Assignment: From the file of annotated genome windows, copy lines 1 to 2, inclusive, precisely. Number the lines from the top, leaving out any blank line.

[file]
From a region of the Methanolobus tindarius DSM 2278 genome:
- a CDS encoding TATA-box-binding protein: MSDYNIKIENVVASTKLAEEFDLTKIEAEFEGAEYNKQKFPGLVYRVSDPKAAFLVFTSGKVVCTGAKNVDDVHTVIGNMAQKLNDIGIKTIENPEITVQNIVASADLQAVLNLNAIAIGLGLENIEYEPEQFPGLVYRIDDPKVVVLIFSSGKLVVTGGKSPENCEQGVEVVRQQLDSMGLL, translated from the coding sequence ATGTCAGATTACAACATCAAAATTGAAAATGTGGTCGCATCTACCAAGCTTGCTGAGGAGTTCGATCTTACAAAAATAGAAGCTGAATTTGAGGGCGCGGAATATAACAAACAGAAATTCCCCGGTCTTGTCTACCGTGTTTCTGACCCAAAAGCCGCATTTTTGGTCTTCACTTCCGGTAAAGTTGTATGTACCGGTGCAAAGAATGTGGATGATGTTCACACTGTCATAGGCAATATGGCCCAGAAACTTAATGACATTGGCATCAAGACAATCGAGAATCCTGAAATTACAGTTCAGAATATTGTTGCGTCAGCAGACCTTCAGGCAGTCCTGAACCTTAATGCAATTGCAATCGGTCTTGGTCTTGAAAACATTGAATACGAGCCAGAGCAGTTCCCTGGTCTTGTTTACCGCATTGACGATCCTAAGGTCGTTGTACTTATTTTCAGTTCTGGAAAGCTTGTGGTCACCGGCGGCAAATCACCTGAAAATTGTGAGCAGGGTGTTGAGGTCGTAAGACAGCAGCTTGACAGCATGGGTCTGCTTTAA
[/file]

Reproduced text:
From a region of the Methanolobus tindarius DSM 2278 genome:
- a CDS encoding TATA-box-binding protein: MSDYNIKIENVVASTKLAEEFDLTKIEAEFEGAEYNKQKFPGLVYRVSDPKAAFLVFTSGKVVCTGAKNVDDVHTVIGNMAQKLNDIGIKTIENPEITVQNIVASADLQAVLNLNAIAIGLGLENIEYEPEQFPGLVYRIDDPKVVVLIFSSGKLVVTGGKSPENCEQGVEVVRQQLDSMGLL, translated from the coding sequence ATGTCAGATTACAACATCAAAATTGAAAATGTGGTCGCATCTACCAAGCTTGCTGAGGAGTTCGATCTTACAAAAATAGAAGCTGAATTTGAGGGCGCGGAATATAACAAACAGAAATTCCCCGGTCTTGTCTACCGTGTTTCTGACCCAAAAGCCGCATTTTTGGTCTTCACTTCCGGTAAAGTTGTATGTACCGGTGCAAAGAATGTGGATGATGTTCACACTGTCATAGGCAATATGGCCCAGAAACTTAATGACATTGGCATCAAGACAATCGAGAATCCTGAAATTACAGTTCAGAATATTGTTGCGTCAGCAGACCTTCAGGCAGTCCTGAACCTTAATGCAATTGCAATCGGTCTTGGTCTTGAAAACATTGAATACGAGCCAGAGCAGTTCCCTGGTCTTGTTTACCGCATTGACGATCCTAAGGTCGTTGTACTTATTTTCAGTTCTGGAAAGCTTGTGGTCACCGGCGGCAAATCACCTGAAAATTGTGAGCAGGGTGTTGAGGTCGTAAGACAGCAGCTTGACAGCATGGGTCTGCTTTAA